But police in Lawrence said that Gerald Perez, who gave his name as Edgardo Tirado, could have spared himself the trouble. A detective recognized him.
"His story was that somebody cut him with a knife and he was putting his hands up in defense, and the individual happened to be precise enough to cut the tip of every finger where the fingerprints are," Lawrence Police Chief John Romero told WCVB-TV in Boston.
Romero said that all 10 of the man's fingers had been subjected to the crude surgery, which he said could not have been done legally in the United States.
Investigators in the Boston area say that similar efforts are becoming more common. John Dillinger, the Chicago bank robber of the 1930s, tried something similar, using acid to burn off his prints, although FBI agents said enough was left to get a match.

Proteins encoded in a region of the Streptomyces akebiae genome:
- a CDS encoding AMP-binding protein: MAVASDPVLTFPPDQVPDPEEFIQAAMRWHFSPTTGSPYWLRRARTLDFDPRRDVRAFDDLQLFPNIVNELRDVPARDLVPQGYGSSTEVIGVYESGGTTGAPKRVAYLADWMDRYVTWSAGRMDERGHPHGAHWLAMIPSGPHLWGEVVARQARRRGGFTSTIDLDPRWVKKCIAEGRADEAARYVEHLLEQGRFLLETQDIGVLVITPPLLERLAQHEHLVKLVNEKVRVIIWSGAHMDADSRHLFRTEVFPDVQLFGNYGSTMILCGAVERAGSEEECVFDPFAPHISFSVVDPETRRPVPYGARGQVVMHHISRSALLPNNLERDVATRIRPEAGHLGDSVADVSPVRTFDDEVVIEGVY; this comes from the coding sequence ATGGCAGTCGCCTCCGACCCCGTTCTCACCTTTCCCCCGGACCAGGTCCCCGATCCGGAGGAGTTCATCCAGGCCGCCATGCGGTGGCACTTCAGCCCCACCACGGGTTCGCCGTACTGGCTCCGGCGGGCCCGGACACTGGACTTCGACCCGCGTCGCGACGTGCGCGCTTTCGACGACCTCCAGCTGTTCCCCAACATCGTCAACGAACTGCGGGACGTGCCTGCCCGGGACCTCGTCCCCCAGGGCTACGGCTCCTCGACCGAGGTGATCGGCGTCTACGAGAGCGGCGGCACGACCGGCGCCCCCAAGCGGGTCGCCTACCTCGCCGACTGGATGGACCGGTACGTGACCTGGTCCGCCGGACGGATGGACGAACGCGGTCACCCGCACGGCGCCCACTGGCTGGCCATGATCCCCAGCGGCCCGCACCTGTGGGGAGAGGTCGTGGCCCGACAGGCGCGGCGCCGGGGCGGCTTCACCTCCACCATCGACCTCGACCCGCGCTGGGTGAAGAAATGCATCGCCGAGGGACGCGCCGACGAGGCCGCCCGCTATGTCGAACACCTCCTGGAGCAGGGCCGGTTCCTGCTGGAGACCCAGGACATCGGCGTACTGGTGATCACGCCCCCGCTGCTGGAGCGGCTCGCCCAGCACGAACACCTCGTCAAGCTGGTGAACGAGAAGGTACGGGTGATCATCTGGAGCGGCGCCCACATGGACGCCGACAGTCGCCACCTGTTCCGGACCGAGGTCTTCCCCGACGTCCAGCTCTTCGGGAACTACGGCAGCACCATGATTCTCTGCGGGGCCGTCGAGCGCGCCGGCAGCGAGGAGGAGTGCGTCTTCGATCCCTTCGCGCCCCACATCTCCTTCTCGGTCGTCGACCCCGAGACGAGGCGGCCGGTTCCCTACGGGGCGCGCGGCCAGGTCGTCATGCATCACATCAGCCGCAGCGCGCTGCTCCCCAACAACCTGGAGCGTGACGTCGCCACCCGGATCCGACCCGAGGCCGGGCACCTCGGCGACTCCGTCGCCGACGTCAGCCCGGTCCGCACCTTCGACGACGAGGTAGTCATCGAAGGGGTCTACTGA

Romero said that fingerprint surgery can make identification more difficult for police but also serves as a "red flag" that someone is up to no good.
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